Quiet quitting: how do you address it?

 how do you address it?

Quiet quitting" is not quitting. It's just showing up and doing your job. BUT - it *is* just that.

No above and beyond attitude. No taking on extra responsibilities. No ambition to climb the career ladder. Which is absolutely fine - as long as you don't expect a promotion.
Employment is transactional. And how is an employer supposed to justify a shiny new senior title with a big chunky pay rise if they have no proof that you can actually do it?

So, what is quiet quitting, how do we spot the signs, how do you address it, and do we even need to?

How to spot a quiet quitter

1. Arriving late or leaving early

2. Not attending meetings

3. Reduction in productivity

4. Less contribution to team projects

5. Not participating in planning or meetings

6. Lack of passion or enthusiasm

Quiet quitting is where your people are showing up at work, doing the job they have been employed to and doing only that. They are not doing anymore, giving anything but the bare requirements needed and are certainly not going above and beyond. A person who is quietly quitting is not fully engaged and we all understand the importance of having an engaged workforce.

An engaged employee is somebody who feels valued, they go above and beyond, they are more innovative, they will take less time off sick, have less issues around performance and are less likely to leave. An engaged workforce is key to business success.  So, how do we spot the signs of those that are quiet quitting? Look for the person who does only the tasks required, they are not putting their hands up to take on more work, they are not showing huge amounts of enthusiasm for the task that they’re working on, they are not overly social with their teammates, they are clocking in at 9.00 am and clocking off at 5.00 pm on the dot.

We are being made to believe that quiet quitting is something that we should all be worried about but is it such a bad thing when people do not believe that their work should be a central focus of their life, that they do their job well but don’t want to climb the corporate ladder. It isn’t but there has to be a  balance, so if somebody wants to turn up and just do the job they are employed to do and go home at the end of the day, that’s ok,  every business needs some ‘steady Eddie's', somebody who gets the job done and is reliable, just as long as steady Eddie isn’t the ones knocking on their line manager‘s door asking for a promotion, a big pay rise, and extra benefits.

If you have too many quiet quitters in your team, now that is a problem, business need, and should want people who are engaged and motivated, people who strive for more, creating a highly productive workforce will drive the business forward.

If your employees become disengaged, this is also causing concern because disengaged people will be less motivated and therefore less productive, they won’t meet the requirements of their role, they will be negative, take more time off sick and, more than likely will be looking for their next role on your time.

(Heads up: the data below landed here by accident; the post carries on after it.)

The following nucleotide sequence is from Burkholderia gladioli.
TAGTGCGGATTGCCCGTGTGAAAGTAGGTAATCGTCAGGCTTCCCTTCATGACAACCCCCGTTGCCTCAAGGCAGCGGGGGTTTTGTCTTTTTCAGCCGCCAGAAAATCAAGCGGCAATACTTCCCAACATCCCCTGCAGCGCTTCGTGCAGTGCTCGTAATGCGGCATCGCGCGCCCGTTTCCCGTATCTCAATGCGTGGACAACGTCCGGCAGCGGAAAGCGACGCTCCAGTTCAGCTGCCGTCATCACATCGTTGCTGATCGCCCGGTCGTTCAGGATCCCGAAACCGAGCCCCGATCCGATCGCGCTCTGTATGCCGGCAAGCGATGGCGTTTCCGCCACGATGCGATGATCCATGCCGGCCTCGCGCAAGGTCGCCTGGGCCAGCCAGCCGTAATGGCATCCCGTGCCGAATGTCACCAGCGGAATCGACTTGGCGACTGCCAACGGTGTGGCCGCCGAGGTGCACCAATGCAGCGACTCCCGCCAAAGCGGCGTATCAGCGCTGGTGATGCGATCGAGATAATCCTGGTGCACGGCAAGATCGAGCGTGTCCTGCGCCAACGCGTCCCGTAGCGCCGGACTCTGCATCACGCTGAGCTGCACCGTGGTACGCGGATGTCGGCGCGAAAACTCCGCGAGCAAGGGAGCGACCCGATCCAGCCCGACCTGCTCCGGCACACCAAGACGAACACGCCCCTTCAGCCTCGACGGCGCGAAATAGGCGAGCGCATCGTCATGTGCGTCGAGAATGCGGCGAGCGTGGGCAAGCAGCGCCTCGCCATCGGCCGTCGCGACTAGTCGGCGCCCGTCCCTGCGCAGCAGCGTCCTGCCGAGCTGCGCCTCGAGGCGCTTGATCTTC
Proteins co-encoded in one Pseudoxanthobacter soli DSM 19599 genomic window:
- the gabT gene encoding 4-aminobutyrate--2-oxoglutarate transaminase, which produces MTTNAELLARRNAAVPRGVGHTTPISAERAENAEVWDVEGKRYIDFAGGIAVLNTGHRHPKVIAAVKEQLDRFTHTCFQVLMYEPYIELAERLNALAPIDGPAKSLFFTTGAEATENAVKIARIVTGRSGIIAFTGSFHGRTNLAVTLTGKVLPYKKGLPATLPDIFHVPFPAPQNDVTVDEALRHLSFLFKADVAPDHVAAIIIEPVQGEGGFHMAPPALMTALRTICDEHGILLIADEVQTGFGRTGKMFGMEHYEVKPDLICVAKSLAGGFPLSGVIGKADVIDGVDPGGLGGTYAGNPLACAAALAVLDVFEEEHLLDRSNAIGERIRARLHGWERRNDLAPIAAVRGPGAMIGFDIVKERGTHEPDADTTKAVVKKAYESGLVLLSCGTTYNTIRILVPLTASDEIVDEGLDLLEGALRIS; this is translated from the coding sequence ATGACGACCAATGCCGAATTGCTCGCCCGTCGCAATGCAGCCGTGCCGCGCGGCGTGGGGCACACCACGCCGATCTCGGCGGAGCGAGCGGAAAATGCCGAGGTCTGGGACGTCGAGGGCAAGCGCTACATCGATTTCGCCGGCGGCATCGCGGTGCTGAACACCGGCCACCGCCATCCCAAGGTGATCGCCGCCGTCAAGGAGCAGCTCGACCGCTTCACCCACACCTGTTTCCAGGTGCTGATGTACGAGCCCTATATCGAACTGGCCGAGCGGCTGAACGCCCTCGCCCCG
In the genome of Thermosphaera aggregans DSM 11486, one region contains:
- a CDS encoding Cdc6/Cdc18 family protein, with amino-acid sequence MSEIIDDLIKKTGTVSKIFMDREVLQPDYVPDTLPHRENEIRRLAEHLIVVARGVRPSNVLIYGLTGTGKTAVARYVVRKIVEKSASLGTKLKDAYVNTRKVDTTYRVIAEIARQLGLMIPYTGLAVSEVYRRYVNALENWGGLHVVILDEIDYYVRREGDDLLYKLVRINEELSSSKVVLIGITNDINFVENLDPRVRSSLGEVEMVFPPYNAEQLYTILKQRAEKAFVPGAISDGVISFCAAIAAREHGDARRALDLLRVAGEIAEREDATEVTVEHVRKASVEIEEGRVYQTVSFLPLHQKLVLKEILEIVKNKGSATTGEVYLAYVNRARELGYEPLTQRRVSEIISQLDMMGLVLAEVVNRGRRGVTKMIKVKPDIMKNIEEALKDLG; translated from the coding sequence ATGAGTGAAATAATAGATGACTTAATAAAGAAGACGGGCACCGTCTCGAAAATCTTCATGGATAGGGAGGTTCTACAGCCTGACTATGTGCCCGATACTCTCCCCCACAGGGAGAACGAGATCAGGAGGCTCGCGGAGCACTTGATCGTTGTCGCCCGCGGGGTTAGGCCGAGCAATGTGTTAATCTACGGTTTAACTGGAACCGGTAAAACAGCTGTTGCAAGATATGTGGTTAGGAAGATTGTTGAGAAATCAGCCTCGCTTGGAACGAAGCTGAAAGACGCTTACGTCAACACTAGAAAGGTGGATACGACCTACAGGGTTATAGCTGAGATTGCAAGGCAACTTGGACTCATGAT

Causes of quiet quitting

1. Excess workload

2. Poor compensation

3. Blurred boundaries

4. Lack of manager support

5. Unclear or shifting expectations

6. Poor communication or conflict resolution skills

If you have disengaged or quiet quitters in your workplaces there are a number of ways to manage this, regular communication is key, share business goals, plans and updates with your team and ask them for feedback on how they are feeling, what is going well, what is challenging them, what training do they need.  Setting expectations is also really important, people are not mind readers, tell them what you need from them and ensure they have the tools and support to deliver this.  Measure performance and reward and recognise success and value add.

Your managers play a vital role in engaging your people and will impact not only whether your people are quiet quitting, but also your retention rates, absence numbers and overall business performance.  

According to the Harvard Business Review, the least effective managers have three to four times as many people who fall in the “quiet quitting” category compared to the most effective leaders.

These managers had 14% of their direct reports quietly quitting, and only 20% were willing to give extra effort. But those who were rated the highest at balancing results with relationships saw 62% of their direct reports as willing to give extra effort, while only 3% were quietly quitting.

Quietly quitting is another buzzword but it is not new, and it is something that we will see happening more and more if businesses do not invest time and resources into their people. Ensuring that you have good management in place, ensuring that any concerns are addressed, that people are able to share their feedback and ensuring expectations are set and measured is where business leaders need to focus their attention.

Really focusing on engagement and how are we creating a maintaining an engaged workforce in every area of your employee life cycle is super important and will result in having fewer quiet quitters in your team, otherwise this issue will come around time and time again regardless of what label we give.


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